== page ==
"IN THEM OLD ONION FIELDS BACK HOME"

(05/09/2005)

Onion Fields And Virtual Prosperity

By Bob Weaver

"It may sound a little bit funny, But you didn't make very much money, In them old, onion fields back home"

WVs unemployment numbers, used to paint a picture of prosperity, remain good. In some counties there is virtually no unemployment.

Even the whole USA is looking better.

Of course, when the numbers get spun, there is minimal awareness that the unemployment stats are based on those who have recently quit collecting the unemployment benefits.

When there are few jobs to be had, and all of them are filled, the statistics are super-glorious.

Using the media-driven model, we will soon have two chickens in every pot.

Federal officials say unemployment numbers continue to improve with 274,000 new jobs added to the economy in April, likely compensating for the loss of workers at the green onion farms near Pittsburgh.

There was little job growth in manufacturing, since most American goods are imported through the global economic policy. Few manufactured goods in America.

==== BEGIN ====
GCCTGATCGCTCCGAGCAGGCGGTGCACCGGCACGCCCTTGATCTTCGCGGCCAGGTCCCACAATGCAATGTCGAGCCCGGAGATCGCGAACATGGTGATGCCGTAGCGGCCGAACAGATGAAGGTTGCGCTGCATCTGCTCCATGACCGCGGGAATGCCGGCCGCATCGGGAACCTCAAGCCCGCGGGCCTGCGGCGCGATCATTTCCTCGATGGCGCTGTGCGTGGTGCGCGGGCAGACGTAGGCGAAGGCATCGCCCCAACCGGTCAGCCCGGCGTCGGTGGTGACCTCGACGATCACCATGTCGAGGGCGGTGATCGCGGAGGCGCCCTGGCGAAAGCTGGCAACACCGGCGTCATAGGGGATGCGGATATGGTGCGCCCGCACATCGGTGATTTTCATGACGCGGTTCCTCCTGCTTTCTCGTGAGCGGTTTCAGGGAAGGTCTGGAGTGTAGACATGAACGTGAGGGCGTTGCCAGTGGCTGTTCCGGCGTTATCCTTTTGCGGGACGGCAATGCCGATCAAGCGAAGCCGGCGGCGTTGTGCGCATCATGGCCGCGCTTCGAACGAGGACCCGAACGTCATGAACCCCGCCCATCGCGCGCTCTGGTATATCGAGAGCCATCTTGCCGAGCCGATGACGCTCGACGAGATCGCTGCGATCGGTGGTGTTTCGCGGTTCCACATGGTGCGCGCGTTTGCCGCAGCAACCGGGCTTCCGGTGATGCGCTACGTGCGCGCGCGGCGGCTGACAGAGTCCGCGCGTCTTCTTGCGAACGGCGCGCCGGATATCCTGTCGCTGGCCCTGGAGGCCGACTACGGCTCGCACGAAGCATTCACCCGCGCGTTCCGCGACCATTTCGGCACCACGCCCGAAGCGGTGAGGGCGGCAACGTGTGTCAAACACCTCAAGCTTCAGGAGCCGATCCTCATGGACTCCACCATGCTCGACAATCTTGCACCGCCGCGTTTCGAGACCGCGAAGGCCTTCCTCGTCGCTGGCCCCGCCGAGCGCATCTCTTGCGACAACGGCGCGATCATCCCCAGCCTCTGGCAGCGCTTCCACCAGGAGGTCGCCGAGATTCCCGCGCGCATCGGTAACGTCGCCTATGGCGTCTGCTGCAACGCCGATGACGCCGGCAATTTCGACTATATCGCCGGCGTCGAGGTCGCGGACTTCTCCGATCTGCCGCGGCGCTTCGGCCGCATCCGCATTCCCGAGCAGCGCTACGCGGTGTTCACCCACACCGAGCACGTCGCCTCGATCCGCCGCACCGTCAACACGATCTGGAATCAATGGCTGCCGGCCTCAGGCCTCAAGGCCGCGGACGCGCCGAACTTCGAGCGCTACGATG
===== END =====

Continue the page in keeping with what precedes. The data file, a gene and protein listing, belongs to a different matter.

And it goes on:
Most job growth is in service industries, like fast foods, restaurants and their suppliers, accustomed to dumbed-down wages and few benefits.

Now, the onion fields are representative of cheap labor.

The Food and Drug Administration recently found deplorable housing conditions for workers at Mexican-operated green onion farms, near Pittsburgh, PA, investigated in a 2003 hepatitis outbreak at a Chi-Chi's restaurant.

That outbreak sent 650 people to the hospital with hepatitis, killing four. At least 23 West Virginians were affected.

The workers were living in windowless metal shacks with no showers. A ditch containing human and other waste ran downhill from the huts to onion fields and a packaging house.

The FDA has stopped short of saying the outbreak was absolutely linked to those problems, but e-coli and other contaminants were found in the onions.

Since then, the Kentucky-based Chi-Chi's chain and their contract suppliers have vanished and more than 340 legal claims have been settled for about $21 million dollars.


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